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Adirondack Winery

Adirondack Winery Staff
October 29, 2014 | Wine for Thought | Adirondack Winery Staff

Wine for Thought: The Ultimate Wine Tasting Cheat Sheet

Adirondack Winery Six Ss of Wine TastingWhether you are new to wine or a seasoned vet, we have some tips and tricks to getting the most out of your wine tasting experience.

Here are the Six S's of Wine Tasting:


Take a close look at the wine in your glass; There is more to the color than you might think! White wines can range in color from clear to shades of yellow or a golden, honey color. A more honey-colored wine typically tells you that it may have been aged longer and could have spent some time in an oak barrel. Reds can range from red to purple and even a garnet or brick-colored red. Again, color can often indicate a wines age; and since it's not polite to ask one's age, you can assume that a darker or more "brick-colored" red has been aged a bit longer than one that is more of a bright red or purple.


This one is simple... Swirling your glass will help to release the aromas of the wine, making the next "S" much more effective!


Our sense of smell plays a major role in how something tastes. Don't be shy... Get your nose in there and take a nice deep breath! Some aromas you may pick up on? Red Wines: Dark berries (blackberry, raspberry, cherry, plum), chocolate, nuts.. even tobacco! White Wines: Apples, pears, apricots, citrus, tropical fruits, honey, herbs & even flowers!


Another no-brainer! Tip that glass back & take a nice big sip... But, WAIT!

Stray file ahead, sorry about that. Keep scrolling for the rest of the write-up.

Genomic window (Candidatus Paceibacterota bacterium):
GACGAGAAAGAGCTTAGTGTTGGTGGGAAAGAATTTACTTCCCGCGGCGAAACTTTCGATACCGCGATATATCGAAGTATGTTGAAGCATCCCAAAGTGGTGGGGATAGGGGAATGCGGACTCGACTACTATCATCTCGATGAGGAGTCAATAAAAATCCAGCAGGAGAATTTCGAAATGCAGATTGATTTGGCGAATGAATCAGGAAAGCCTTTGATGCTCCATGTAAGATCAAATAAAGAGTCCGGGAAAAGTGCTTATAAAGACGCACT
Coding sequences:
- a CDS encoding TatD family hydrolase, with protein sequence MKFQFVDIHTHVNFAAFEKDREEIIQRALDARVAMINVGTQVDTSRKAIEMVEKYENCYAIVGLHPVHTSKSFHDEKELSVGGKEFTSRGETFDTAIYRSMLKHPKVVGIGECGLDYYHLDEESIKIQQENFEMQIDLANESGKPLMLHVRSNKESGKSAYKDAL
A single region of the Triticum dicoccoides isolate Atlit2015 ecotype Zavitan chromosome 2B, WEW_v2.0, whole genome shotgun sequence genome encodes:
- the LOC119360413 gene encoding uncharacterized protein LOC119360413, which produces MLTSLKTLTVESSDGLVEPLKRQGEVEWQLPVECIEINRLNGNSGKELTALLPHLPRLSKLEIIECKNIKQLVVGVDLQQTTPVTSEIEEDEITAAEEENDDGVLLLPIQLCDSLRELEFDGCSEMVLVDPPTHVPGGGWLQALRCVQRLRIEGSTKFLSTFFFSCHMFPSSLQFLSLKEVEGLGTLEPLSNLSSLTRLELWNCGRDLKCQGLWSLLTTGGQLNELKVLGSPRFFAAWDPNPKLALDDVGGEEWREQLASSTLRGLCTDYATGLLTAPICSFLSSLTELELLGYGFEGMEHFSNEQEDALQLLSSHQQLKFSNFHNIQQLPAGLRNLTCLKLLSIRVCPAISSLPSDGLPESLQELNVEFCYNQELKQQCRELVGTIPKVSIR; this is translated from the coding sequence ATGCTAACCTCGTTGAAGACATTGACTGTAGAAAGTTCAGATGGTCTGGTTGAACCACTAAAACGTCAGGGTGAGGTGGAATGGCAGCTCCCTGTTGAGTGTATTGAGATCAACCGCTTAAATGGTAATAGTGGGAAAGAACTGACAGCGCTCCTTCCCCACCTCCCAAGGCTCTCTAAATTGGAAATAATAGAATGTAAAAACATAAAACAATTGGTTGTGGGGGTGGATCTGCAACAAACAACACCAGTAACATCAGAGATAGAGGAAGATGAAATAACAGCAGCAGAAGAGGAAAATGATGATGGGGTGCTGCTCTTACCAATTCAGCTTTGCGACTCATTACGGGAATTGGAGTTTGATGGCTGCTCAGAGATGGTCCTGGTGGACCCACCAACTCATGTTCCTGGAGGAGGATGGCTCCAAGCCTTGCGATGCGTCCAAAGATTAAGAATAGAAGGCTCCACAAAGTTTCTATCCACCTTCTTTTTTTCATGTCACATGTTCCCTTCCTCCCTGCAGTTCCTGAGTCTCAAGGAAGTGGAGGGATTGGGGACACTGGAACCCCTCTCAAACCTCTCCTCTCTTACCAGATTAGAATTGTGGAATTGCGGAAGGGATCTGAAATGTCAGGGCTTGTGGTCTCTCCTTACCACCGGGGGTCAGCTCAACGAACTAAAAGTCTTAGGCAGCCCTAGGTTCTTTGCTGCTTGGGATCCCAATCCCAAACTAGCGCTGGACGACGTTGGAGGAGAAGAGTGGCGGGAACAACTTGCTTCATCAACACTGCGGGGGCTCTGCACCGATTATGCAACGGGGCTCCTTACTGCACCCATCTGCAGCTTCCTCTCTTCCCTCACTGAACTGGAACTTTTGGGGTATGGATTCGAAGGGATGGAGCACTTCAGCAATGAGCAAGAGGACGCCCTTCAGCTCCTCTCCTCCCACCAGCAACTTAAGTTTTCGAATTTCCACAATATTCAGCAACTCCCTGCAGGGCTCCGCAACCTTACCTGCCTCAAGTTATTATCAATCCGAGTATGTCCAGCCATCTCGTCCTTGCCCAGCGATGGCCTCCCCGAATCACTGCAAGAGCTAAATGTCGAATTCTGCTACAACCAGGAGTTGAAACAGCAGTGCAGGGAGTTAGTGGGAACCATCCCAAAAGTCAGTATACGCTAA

Before you swallow that delicious sip of wine.. take a minute to swish it around in your mouth & experience all of the wine's characteristics.


Good wine is meant to be savored. Taking your time and savoring each sip will allow you to really take in the complexity of the wine. A few more characteristics you may notice while savoring your wine: Acidity - White wines are typically more acidic than red wines. The acidity balances out the sweetness of a wine and gives it a crispness. Tannins - Tannins are what give you that drying feeling on your tongue (very similar to what you experience when drinking a cup of coffee or tea). This bitter taste comes from the grape skins and seeds and is often more obvious in red wines.

I'm going to add 1 last "S" for good luck...


When it comes to wine storage, play it cool. Wine is best stored at a temperature of around 55 degrees Fahrenheit and should be kept out of direct sunlight. UV rays will prematurely age your wine. Storing your wine on its side (wine racks are making so much more sense now), will keep the cork from drying out and allowing oxygen in. Now that you've got your handy-dandy cheat sheet, you're ready for a trip to Adirondack Winery! With the Six S's of Wine Tasting, you may just find a new favorite wine!



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